There were two front entrances to the building and at each entrance was a place to hang coats, to set lunch pails, and on one side a place for the bucket of drinking water. We all used the same cup. Later a teacher with “modern” ideas arranged that we each have our own tin cup from which to drink. That same teacher, a Mrs. Thatcher, introduced exercising in concert with windows wide open, once in mid-morning and once in mid-afternoon, even though many in the community believed their children had ample fresh air and exercise walking to and from school, recess play, and home chores.

Mrs. Thatcher’s successor, one Miss Logan, introduced the idea of one hot dish each day. The older girls in turn were appointed cook for a day. After the cook consulted with her mother as to what dish to make, it was determined how much of each ingredient was required and the teacher would announce what each child should bring. I made escalloped potatoes one time for which each student brought a potato and several brought an onion. The teacher said she knew I was peeling onions because she could see my ears wriggling. Another time I made a steam pudding, but I no longer recall the ingredients. The cooking was done, of course, on the potbellied heat stove. We used tin cups for plates, but I don’t remember what we did for forks or spoons.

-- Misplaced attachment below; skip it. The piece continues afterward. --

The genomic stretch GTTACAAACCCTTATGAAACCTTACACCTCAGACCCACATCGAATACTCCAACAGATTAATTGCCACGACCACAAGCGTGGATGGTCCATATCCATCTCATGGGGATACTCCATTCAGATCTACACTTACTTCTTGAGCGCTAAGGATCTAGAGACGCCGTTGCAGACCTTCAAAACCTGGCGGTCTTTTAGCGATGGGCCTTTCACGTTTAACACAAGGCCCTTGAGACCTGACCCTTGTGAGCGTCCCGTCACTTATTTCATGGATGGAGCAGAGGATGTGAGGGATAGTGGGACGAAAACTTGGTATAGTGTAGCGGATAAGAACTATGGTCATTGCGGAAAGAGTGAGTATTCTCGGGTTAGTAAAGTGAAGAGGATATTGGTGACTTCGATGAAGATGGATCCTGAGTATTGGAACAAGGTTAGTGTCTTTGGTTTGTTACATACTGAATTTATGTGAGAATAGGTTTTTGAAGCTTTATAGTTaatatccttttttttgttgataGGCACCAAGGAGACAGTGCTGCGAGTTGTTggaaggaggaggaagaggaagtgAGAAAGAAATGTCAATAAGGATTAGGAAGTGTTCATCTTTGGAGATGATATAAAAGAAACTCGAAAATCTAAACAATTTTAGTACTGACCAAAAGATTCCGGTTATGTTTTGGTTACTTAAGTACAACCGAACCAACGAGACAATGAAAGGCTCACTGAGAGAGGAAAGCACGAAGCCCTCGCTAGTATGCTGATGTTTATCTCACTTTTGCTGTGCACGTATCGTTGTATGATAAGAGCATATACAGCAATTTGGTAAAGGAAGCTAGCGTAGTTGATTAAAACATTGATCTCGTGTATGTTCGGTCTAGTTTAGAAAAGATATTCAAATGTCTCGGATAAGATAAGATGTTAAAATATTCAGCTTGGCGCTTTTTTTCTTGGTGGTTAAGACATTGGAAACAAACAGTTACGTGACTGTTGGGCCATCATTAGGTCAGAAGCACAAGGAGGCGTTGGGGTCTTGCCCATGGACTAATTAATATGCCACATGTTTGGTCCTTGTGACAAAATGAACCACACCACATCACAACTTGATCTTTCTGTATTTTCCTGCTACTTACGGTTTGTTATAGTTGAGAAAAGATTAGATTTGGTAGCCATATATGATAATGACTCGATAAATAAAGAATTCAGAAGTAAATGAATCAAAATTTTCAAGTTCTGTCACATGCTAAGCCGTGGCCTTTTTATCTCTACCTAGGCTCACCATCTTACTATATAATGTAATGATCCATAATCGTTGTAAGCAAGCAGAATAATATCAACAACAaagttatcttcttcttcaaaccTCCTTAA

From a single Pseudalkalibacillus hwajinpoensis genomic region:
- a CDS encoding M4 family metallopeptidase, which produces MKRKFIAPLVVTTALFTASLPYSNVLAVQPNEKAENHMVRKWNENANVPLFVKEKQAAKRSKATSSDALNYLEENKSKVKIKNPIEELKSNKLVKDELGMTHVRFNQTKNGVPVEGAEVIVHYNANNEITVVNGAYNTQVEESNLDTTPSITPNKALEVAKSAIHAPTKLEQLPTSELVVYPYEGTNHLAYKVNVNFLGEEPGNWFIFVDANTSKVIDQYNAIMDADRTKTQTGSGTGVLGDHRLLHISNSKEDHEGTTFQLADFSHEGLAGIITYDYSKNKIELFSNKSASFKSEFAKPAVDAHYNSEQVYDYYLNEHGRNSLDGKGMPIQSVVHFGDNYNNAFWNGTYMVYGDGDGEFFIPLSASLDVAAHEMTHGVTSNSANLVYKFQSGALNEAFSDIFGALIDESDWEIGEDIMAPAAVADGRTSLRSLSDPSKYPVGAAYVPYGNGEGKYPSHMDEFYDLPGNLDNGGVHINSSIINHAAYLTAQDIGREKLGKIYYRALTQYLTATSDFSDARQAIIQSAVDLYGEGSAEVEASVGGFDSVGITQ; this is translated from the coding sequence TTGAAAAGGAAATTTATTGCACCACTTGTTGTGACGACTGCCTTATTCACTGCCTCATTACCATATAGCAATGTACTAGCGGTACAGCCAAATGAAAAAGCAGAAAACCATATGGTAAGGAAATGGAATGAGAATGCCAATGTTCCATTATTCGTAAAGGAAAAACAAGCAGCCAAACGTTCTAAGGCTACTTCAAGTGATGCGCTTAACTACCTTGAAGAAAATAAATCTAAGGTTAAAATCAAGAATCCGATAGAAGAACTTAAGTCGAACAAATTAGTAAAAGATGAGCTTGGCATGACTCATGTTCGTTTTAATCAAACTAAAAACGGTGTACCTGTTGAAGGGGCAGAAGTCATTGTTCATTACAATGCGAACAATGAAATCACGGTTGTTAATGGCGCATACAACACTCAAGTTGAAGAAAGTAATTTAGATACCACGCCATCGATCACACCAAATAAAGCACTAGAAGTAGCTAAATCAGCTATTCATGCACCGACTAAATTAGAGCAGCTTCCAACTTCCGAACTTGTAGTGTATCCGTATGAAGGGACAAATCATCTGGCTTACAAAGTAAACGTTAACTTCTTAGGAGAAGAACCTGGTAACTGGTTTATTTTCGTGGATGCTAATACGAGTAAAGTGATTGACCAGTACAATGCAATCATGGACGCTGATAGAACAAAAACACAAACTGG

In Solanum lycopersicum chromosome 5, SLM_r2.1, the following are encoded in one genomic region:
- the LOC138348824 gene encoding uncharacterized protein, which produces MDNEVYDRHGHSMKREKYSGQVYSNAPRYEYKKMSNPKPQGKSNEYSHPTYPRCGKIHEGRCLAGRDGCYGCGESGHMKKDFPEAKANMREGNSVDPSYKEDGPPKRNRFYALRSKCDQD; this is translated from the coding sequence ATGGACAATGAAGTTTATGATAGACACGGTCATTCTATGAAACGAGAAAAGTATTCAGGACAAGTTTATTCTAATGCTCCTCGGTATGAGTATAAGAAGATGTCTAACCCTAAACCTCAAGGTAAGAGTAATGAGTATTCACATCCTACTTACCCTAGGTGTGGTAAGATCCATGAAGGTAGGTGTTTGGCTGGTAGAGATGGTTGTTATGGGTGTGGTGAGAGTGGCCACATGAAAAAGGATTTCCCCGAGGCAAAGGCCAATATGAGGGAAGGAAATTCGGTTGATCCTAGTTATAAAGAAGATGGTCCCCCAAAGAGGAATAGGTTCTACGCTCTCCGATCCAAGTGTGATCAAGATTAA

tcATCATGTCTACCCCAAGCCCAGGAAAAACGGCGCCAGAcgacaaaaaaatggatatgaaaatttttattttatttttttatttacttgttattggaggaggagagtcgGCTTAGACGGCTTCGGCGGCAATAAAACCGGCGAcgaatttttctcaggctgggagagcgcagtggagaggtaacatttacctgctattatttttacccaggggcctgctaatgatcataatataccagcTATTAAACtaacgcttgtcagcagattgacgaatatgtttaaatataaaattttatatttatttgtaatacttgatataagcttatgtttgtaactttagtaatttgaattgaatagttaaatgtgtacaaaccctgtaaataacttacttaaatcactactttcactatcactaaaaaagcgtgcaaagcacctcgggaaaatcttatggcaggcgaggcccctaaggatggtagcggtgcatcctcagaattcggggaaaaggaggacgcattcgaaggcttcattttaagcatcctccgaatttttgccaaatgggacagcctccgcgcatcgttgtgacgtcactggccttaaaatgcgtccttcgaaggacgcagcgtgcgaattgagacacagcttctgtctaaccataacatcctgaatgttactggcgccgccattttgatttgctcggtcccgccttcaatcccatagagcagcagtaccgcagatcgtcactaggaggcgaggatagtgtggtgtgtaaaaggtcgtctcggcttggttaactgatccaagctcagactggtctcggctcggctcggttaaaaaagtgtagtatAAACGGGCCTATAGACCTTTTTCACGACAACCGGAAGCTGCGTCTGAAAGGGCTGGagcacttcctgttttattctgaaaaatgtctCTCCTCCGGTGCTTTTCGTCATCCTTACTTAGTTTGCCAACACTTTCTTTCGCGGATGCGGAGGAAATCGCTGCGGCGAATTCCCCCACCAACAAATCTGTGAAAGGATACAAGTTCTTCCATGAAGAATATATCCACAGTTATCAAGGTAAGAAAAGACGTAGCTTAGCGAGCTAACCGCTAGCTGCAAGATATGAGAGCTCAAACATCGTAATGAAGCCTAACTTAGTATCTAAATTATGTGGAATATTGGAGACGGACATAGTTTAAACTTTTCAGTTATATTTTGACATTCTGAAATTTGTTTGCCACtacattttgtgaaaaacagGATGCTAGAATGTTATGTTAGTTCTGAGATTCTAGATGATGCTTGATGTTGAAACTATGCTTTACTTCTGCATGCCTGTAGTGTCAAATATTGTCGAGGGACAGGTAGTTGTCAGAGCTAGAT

The games we played at school were simple, as were those played at home: anteover, dare base, baseball, jump rope, marbles, mumbley peg.  By the time I reached the 8th grade, there were only eighteen children in all grades combined. Three of us were in the 8th grade. Almost always everyone played together rather than separating into age or class groups. The baseball bat more often than not was made from a tree limb or was just a board. The balls were homemade: a bit of sponge in the center, tightly wound with string or twine of some kind. At home we raveled out what was left of worn-out socks to have twine for making the ball.